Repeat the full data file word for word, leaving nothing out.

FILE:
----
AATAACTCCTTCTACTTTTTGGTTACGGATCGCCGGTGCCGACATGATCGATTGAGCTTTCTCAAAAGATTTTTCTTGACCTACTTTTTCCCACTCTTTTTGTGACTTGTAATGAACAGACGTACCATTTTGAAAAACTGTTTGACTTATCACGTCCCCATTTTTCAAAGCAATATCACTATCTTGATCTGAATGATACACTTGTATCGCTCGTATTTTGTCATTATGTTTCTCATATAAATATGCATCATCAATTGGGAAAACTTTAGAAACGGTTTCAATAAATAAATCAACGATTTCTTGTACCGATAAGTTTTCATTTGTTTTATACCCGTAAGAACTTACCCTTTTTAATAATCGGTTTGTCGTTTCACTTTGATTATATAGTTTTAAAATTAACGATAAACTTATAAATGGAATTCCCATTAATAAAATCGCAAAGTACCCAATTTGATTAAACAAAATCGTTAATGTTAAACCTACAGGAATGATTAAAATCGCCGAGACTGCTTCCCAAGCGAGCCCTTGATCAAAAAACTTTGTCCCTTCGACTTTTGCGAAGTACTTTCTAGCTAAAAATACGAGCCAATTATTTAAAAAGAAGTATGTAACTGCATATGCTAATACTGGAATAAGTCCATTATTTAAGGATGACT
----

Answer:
AATAACTCCTTCTACTTTTTGGTTACGGATCGCCGGTGCCGACATGATCGATTGAGCTTTCTCAAAAGATTTTTCTTGACCTACTTTTTCCCACTCTTTTTGTGACTTGTAATGAACAGACGTACCATTTTGAAAAACTGTTTGACTTATCACGTCCCCATTTTTCAAAGCAATATCACTATCTTGATCTGAATGATACACTTGTATCGCTCGTATTTTGTCATTATGTTTCTCATATAAATATGCATCATCAATTGGGAAAACTTTAGAAACGGTTTCAATAAATAAATCAACGATTTCTTGTACCGATAAGTTTTCATTTGTTTTATACCCGTAAGAACTTACCCTTTTTAATAATCGGTTTGTCGTTTCACTTTGATTATATAGTTTTAAAATTAACGATAAACTTATAAATGGAATTCCCATTAATAAAATCGCAAAGTACCCAATTTGATTAAACAAAATCGTTAATGTTAAACCTACAGGAATGATTAAAATCGCCGAGACTGCTTCCCAAGCGAGCCCTTGATCAAAAAACTTTGTCCCTTCGACTTTTGCGAAGTACTTTCTAGCTAAAAATACGAGCCAATTATTTAAAAAGAAGTATGTAACTGCATATGCTAATACTGGAATAAGTCCATTATTTAAGGATGACT